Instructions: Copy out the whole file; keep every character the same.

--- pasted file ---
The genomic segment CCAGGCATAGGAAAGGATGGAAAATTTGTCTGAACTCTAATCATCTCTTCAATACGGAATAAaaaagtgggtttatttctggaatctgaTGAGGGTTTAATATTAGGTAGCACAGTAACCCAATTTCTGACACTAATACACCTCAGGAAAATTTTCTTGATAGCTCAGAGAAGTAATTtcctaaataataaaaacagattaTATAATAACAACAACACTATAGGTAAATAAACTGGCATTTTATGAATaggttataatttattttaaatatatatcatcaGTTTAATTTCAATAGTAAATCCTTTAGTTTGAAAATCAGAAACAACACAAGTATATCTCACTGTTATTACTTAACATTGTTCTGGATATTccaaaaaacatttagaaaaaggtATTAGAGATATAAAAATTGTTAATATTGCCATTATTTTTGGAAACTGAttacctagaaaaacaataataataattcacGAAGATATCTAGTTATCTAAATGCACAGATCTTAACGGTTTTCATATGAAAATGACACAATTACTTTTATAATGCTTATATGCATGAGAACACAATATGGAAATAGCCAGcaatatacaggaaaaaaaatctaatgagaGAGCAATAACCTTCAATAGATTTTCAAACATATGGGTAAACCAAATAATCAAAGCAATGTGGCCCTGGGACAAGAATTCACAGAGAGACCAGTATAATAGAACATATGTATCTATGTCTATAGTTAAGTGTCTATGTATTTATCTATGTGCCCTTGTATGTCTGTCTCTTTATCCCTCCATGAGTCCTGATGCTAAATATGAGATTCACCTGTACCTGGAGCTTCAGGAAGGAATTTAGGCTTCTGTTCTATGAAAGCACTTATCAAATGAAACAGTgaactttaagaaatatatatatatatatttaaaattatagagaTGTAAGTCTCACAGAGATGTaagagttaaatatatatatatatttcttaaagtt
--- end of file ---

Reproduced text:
The genomic segment CCAGGCATAGGAAAGGATGGAAAATTTGTCTGAACTCTAATCATCTCTTCAATACGGAATAAaaaagtgggtttatttctggaatctgaTGAGGGTTTAATATTAGGTAGCACAGTAACCCAATTTCTGACACTAATACACCTCAGGAAAATTTTCTTGATAGCTCAGAGAAGTAATTtcctaaataataaaaacagattaTATAATAACAACAACACTATAGGTAAATAAACTGGCATTTTATGAATaggttataatttattttaaatatatatcatcaGTTTAATTTCAATAGTAAATCCTTTAGTTTGAAAATCAGAAACAACACAAGTATATCTCACTGTTATTACTTAACATTGTTCTGGATATTccaaaaaacatttagaaaaaggtATTAGAGATATAAAAATTGTTAATATTGCCATTATTTTTGGAAACTGAttacctagaaaaacaataataataattcacGAAGATATCTAGTTATCTAAATGCACAGATCTTAACGGTTTTCATATGAAAATGACACAATTACTTTTATAATGCTTATATGCATGAGAACACAATATGGAAATAGCCAGcaatatacaggaaaaaaaatctaatgagaGAGCAATAACCTTCAATAGATTTTCAAACATATGGGTAAACCAAATAATCAAAGCAATGTGGCCCTGGGACAAGAATTCACAGAGAGACCAGTATAATAGAACATATGTATCTATGTCTATAGTTAAGTGTCTATGTATTTATCTATGTGCCCTTGTATGTCTGTCTCTTTATCCCTCCATGAGTCCTGATGCTAAATATGAGATTCACCTGTACCTGGAGCTTCAGGAAGGAATTTAGGCTTCTGTTCTATGAAAGCACTTATCAAATGAAACAGTgaactttaagaaatatatatatatatatttaaaattatagagaTGTAAGTCTCACAGAGATGTaagagttaaatatatatatatatttcttaaagtt